Religious and civic leaders and Hoosiers of different races, faiths and ages praised Nelson Mandela on Sunday as a model of reconciliation, understanding and perseverance.

A public memorial service for the former South African president and anti-apartheid icon drew about 200 people to the chambers of the Indiana House of Representatives for a celebration in words and music of the life of Mandela, who died Thursday at age 95.

South Africa is more than 8,000 miles from Indiana, but Mandela's message of peace, equality and goodwill has spread to all corners of the world.

While the world mourns his death, the brilliance of his life resonates as strongly as when he was released in 1990 after 27 years of political imprisonment. Four years later, in the first South African election open to voters of all races, Mandela was elected president.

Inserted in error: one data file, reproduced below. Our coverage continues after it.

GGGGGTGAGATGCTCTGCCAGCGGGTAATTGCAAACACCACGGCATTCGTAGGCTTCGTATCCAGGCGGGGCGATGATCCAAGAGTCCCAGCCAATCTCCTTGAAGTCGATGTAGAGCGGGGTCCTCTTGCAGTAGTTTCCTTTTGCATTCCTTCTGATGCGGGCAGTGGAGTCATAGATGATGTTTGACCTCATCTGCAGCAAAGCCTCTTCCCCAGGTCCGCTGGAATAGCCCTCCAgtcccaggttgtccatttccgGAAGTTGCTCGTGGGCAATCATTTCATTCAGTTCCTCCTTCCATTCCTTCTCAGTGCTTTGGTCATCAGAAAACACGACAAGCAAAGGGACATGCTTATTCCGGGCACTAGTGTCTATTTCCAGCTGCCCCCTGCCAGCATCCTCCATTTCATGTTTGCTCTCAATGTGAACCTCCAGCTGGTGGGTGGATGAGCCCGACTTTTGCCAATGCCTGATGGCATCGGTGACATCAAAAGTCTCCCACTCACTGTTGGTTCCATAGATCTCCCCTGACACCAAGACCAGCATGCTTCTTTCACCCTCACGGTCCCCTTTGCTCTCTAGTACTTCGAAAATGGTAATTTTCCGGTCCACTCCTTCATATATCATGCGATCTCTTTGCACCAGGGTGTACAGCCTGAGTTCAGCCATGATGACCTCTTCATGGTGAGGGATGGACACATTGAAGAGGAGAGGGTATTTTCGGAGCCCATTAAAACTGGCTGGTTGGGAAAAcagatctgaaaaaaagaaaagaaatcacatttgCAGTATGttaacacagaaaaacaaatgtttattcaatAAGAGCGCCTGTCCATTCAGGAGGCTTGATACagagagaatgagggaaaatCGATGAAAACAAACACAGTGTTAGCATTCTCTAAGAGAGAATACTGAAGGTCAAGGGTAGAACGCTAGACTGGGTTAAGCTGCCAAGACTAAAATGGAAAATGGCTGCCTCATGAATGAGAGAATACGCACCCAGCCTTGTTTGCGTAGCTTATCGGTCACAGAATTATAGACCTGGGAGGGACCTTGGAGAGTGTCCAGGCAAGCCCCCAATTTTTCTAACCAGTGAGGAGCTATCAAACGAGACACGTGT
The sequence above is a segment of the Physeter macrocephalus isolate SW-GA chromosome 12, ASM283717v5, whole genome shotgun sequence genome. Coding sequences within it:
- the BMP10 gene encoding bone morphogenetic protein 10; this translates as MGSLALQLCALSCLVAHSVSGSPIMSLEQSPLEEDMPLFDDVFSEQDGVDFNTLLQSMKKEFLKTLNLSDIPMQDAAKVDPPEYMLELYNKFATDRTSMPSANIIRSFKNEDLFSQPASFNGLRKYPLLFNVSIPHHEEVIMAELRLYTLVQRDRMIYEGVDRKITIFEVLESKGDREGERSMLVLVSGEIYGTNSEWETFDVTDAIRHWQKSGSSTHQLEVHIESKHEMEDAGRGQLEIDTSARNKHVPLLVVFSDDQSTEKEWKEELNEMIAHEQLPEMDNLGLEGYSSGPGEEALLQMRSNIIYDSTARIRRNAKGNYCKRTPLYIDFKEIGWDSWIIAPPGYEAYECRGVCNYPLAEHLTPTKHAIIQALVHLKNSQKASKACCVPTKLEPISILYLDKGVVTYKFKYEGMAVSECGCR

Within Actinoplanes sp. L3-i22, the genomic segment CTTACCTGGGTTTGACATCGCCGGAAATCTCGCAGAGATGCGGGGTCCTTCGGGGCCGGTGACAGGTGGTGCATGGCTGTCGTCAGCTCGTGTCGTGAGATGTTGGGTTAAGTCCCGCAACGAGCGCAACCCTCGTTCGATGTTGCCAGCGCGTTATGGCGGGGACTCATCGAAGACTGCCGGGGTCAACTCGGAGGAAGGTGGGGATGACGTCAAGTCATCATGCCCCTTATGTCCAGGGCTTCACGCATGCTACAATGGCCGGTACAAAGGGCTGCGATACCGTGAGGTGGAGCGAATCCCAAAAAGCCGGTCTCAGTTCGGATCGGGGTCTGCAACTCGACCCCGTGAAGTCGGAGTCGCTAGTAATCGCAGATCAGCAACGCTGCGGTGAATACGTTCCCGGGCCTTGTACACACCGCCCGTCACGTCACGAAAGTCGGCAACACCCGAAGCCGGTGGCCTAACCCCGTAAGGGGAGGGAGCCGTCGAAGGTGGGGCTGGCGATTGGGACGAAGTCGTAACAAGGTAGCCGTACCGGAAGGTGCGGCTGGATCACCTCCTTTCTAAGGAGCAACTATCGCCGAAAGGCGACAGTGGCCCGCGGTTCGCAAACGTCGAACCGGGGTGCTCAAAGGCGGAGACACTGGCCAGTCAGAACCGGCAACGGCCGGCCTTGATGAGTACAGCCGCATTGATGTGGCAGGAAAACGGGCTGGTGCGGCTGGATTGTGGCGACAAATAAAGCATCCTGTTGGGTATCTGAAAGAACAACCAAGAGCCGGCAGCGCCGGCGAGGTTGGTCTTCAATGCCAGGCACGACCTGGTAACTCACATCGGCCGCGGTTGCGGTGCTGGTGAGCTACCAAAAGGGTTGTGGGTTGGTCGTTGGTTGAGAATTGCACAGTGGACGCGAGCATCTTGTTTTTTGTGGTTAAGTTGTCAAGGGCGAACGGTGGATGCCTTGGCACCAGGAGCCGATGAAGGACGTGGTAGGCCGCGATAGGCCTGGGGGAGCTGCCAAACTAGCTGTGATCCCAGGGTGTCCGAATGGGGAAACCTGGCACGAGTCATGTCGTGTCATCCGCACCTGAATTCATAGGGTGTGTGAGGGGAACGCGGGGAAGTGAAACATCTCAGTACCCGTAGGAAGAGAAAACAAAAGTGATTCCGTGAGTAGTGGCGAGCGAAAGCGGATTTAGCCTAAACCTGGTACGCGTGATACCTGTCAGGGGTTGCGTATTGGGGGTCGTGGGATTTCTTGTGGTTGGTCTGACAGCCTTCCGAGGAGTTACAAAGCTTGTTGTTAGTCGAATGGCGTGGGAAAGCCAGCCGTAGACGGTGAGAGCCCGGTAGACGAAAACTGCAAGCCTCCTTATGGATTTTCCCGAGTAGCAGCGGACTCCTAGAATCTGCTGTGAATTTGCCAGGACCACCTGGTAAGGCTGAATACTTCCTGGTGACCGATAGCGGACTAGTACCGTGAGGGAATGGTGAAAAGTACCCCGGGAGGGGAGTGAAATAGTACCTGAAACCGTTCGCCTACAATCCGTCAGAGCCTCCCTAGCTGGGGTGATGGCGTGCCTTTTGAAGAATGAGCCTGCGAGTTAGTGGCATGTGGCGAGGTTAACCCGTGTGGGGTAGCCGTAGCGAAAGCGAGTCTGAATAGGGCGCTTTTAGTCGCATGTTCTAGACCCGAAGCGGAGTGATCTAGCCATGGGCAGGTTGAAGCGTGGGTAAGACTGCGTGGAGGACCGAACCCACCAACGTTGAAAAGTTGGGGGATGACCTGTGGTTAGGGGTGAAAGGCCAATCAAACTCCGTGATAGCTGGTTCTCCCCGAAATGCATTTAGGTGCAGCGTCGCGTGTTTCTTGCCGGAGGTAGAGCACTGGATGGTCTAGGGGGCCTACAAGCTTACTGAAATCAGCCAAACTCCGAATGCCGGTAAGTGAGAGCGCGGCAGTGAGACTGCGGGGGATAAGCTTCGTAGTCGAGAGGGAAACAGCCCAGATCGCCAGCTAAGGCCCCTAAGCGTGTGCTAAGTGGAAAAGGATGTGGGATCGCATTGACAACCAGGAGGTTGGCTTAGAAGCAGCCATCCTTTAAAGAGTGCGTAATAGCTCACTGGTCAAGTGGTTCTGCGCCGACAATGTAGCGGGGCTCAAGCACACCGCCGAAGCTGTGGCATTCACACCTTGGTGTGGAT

He preached a message of hope and tolerance, while demanding without compromise that racism be rooted out of South African government.

He will be remembered around the world as a pioneer in civil and political rights. But - like Martin Luther King Jr. and Mahatma Gandhi - he will be remembered as much for his method as for his results.

Many would have been bitter after such a long imprisonment. Many would have turned to a violent or military solution. But Mandela confronted the apartheid system not with slings and arrows, but with forgiveness and logic.

As world leaders converge on South Africa this week to honor Mandela, we know that his work will continue to have a positive impact on millions of people.

Mandela can't be replaced, but he certainly can serve as a model for others to emulate.

The Associated Press and Anderson Herald Bulletin provided information for this editorial